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The Faculty of Medieval and Modern Languages was delighted to welcome Samanta Schweblin to Oxford this week to deliver the 2024 Taylor Lecture. 

Olivia Vázquez Medina and Ben Bollig provide the following account of the lecture and Samanta's work.

Samanta Schweblin (Buenos Aires, 1978) is one of the most acclaimed contemporary authors working in Spanish today. Her novel Fever Dream (Distancia de rescate) was a finalist for the International Man Booker Prize and was translated by Megan McDowell (who has rendered all of Schweblin’s works into English). Her collection of short stories, Pájaros en la boca (Mouthful of Birds), and her novel Kentukis (Little Eyes) were both longlisted for the same prize. In 2022, her short story collection Seven Empty Houses (Siete casas vacías) won the National Book Award for Translated Literature. In 2021, Distancia de rescate was adapted for Netflix by the director Claudia Llosa and the author herself. Schweblin lives in Berlin and in 2020/2021 she held the Samuel Fischer Visiting Professorship for Literature in the Peter Szondi-Institut für Allgemeine und Vergleichende Literaturwissenschaft at the Free University of Berlin. She has won multiple awards around the world and her work has been translated into more than 40 languages.

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Samanta Schweblin
Samanta Schweblin © Suhrkamp Verlag II

Beyond critical acclaim and literary prizes, Schweblin’s work is perhaps most notable for the pull that her stories exert over readers, and how enthralling the experience of reading them is. Anyone who has read Distancia de rescate will remember how intrigued, uneasy, and even scared they felt. Samanta is an exceptional storyteller: her works explore many sides of our problematic present from unexpected angles – but more than this, it is the precision in her use of language, pace, and technique, that results in our attention and our imagination being thoroughly captivated. Distancia de rescate deals with the very urgent issues of environmental toxicity and ecological devastation, but it is also a story about fear; as such, it is critically concerned with how this emotion is invited and sustained on the reader’s part. Schweblin’s work often focuses on the small detail, the apparently mundane action, which might have unimaginable consequences. For example (as in one of her short stories), what if in the mindless act of squashing a butterfly we were killing that which we love the most? What if we could use an ordinary object – such as a mechanical pet powered by the simplest technology— not only to allow a stranger into our private lives, but also to emotionally hurt each other in unthinkable ways, as she explores in Kentukis? In Schweblin’s fiction, the strange and the unsettling are found in the everyday; and, in turn, such strangeness reveals the oddness and absurdity of what we might consider normal and even inevitable in the real world. Moreover, her work also evinces a concern with how to tell a story, and this was precisely what the author explored in the Taylor Lecture.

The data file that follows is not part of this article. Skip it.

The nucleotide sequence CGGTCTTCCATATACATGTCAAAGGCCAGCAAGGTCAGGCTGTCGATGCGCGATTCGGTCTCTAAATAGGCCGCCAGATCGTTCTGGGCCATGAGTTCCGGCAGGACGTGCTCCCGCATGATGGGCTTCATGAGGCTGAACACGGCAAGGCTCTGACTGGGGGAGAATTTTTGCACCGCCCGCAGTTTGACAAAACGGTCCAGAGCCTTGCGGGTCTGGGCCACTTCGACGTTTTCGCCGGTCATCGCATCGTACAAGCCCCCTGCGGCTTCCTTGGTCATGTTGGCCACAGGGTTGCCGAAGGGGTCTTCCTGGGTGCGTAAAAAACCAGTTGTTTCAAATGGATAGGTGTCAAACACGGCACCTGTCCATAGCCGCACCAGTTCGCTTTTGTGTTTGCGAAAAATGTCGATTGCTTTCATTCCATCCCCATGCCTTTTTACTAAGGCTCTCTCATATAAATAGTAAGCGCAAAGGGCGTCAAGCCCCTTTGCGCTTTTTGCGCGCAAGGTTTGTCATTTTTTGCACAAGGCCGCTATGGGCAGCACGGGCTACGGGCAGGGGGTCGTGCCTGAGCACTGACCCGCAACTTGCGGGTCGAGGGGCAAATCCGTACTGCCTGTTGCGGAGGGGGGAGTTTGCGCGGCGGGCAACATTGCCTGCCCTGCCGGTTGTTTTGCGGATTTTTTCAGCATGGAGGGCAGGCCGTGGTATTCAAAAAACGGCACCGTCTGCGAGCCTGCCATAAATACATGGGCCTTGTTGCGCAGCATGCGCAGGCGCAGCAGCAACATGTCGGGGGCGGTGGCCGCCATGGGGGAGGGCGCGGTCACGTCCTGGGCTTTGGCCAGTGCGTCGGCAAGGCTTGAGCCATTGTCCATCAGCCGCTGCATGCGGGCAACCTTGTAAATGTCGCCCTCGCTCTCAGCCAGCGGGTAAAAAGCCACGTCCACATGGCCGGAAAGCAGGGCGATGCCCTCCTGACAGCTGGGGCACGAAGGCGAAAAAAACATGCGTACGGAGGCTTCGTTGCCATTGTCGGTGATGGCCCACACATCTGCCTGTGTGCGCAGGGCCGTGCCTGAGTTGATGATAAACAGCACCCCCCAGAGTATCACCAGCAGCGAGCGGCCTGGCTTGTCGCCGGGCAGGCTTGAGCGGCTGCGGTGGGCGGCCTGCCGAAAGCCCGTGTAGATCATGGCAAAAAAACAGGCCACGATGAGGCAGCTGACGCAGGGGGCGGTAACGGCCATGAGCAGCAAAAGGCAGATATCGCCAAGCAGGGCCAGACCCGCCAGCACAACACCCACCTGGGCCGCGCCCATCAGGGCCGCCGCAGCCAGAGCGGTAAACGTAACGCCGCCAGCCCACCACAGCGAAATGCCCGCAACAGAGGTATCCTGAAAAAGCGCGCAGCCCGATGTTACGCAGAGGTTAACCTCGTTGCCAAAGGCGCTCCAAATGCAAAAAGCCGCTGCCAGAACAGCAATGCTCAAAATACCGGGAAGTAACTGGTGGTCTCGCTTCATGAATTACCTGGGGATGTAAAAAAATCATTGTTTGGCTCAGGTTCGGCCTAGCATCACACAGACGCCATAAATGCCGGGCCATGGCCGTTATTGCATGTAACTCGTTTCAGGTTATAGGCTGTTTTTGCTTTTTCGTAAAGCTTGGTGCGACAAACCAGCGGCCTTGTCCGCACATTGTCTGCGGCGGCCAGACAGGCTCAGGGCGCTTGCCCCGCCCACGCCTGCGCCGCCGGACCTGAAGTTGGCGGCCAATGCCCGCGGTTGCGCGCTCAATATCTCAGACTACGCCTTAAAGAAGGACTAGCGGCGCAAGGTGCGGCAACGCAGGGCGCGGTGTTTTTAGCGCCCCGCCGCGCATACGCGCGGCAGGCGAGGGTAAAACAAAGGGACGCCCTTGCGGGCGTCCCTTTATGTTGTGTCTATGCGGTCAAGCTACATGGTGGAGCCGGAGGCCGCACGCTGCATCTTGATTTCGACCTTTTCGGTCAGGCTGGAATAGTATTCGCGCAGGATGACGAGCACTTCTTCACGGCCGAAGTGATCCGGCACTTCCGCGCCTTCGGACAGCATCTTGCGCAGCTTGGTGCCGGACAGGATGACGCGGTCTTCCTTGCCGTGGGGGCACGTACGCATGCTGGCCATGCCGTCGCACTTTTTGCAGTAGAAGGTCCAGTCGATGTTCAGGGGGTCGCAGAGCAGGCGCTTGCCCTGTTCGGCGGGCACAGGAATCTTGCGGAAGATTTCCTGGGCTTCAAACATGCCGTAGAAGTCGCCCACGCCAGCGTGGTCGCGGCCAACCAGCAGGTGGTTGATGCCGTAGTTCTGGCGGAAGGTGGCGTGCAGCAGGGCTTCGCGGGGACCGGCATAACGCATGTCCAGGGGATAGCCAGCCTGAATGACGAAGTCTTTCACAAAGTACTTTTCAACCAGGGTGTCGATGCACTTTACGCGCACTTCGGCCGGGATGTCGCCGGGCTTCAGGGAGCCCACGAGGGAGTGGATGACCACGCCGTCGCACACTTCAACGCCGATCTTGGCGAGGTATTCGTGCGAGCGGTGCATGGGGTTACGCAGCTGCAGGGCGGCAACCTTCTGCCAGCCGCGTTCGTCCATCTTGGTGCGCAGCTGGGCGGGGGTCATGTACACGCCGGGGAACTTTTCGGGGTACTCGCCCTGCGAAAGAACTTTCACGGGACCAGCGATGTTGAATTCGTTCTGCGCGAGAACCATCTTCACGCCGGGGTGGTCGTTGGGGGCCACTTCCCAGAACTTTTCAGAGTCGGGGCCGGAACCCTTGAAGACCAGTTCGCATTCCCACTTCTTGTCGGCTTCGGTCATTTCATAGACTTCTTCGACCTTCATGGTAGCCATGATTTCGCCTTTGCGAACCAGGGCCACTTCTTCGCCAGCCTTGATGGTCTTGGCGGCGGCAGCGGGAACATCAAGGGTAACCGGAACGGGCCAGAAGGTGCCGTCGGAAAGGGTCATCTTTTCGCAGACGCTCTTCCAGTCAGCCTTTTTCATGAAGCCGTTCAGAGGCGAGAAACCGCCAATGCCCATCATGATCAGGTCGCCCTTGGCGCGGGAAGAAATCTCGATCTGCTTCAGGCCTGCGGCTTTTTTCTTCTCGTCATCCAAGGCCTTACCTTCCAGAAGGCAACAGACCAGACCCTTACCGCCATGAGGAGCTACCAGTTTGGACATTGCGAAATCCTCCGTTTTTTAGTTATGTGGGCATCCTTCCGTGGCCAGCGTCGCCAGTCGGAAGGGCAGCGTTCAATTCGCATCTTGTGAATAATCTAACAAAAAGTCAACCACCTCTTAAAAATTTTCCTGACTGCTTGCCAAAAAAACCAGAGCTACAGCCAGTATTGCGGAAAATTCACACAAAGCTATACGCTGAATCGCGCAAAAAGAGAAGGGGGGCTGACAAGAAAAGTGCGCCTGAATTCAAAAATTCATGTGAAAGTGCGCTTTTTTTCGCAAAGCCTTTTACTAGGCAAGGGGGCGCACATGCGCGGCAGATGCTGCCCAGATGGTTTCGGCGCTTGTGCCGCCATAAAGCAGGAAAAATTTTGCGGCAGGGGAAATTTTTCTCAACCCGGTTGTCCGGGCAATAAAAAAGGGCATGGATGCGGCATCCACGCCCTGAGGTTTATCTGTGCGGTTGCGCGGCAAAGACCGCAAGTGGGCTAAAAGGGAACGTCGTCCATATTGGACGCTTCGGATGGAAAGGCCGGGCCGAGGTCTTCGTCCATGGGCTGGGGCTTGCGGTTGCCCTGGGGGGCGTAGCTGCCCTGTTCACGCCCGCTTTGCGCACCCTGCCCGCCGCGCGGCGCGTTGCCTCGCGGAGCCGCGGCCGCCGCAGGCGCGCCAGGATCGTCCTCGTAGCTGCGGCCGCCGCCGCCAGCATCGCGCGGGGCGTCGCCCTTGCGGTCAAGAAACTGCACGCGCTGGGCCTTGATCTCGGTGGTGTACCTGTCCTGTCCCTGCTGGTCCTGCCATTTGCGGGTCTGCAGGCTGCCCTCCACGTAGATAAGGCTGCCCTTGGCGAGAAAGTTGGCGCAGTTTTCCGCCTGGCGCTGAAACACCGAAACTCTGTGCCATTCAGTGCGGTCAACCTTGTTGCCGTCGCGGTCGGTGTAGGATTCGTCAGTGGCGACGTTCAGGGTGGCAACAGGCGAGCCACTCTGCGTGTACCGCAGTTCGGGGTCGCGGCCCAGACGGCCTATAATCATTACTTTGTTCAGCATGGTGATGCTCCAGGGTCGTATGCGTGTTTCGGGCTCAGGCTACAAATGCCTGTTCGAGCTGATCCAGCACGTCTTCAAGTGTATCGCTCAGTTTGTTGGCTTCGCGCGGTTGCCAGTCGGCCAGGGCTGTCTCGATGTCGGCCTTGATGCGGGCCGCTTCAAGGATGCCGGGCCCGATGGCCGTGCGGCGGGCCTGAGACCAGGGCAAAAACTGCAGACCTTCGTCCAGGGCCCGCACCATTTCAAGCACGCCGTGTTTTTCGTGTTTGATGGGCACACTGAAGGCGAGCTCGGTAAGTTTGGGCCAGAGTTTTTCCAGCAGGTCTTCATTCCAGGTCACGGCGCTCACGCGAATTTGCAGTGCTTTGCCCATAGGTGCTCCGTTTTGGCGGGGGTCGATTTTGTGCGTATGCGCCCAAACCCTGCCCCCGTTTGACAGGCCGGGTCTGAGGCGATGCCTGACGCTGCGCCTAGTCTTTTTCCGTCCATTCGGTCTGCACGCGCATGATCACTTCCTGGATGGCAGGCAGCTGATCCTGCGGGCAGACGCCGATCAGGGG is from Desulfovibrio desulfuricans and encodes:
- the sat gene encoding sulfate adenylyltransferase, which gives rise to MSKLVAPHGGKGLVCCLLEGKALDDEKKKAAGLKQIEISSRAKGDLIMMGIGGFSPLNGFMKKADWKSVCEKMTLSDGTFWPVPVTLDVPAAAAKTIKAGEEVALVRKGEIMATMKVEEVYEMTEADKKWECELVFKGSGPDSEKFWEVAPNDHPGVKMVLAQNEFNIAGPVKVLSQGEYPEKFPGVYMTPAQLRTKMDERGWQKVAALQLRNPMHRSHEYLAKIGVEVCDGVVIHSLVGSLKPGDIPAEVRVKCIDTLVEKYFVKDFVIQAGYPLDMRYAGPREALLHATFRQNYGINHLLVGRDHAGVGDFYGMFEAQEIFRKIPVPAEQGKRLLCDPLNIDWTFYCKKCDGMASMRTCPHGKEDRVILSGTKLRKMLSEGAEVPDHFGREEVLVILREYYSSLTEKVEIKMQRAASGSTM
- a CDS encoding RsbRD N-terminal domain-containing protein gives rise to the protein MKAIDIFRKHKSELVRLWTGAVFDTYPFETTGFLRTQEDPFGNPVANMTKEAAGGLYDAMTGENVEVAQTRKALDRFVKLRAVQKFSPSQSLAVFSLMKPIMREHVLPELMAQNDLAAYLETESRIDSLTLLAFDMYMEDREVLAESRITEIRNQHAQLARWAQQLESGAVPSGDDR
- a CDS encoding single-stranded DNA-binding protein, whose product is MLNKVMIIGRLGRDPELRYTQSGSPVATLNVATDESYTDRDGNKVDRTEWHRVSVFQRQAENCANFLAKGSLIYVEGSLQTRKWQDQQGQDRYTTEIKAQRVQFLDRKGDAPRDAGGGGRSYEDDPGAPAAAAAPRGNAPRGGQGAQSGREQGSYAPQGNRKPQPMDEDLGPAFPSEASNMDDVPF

Entitled ‘The Hidden Dance of Writer and Reader: Creative Tensions in Fiction’, Schweblin’s lecture drew a picture of how fiction emerges from the interplay between the writer’s use of language and the reader’s imagination. This is central to her conception of what fiction is and does. To a packed Main Hall and a rapt audience, Schweblin spoke about her own creative process, and the importance of working with – and at times against – readers’ expectations of setting, character, and story. After the talk, the author spoke to her many admirers and fans, including current graduate and undergraduate students, alumni, academics, members of the general public, and exchange students from the Universidad de San Andrés, Buenos Aires. Schweblin and special guests were then welcomed for dinner at Exeter College, home of the Alfonso XIII Chair in Spanish (Professor Jonathan Thacker).  

The Taylor Lecture is a prestigious annual lecture on Modern European Literature, delivered at the Taylor Institution in the University of Oxford since 1889. Previous speakers have included Lina Bolzoni, Harry Levin and Walter Pater. The organisers would like to thank Samanta for a wonderful presentation, and all those involved in coordinating and supporting the event.

 

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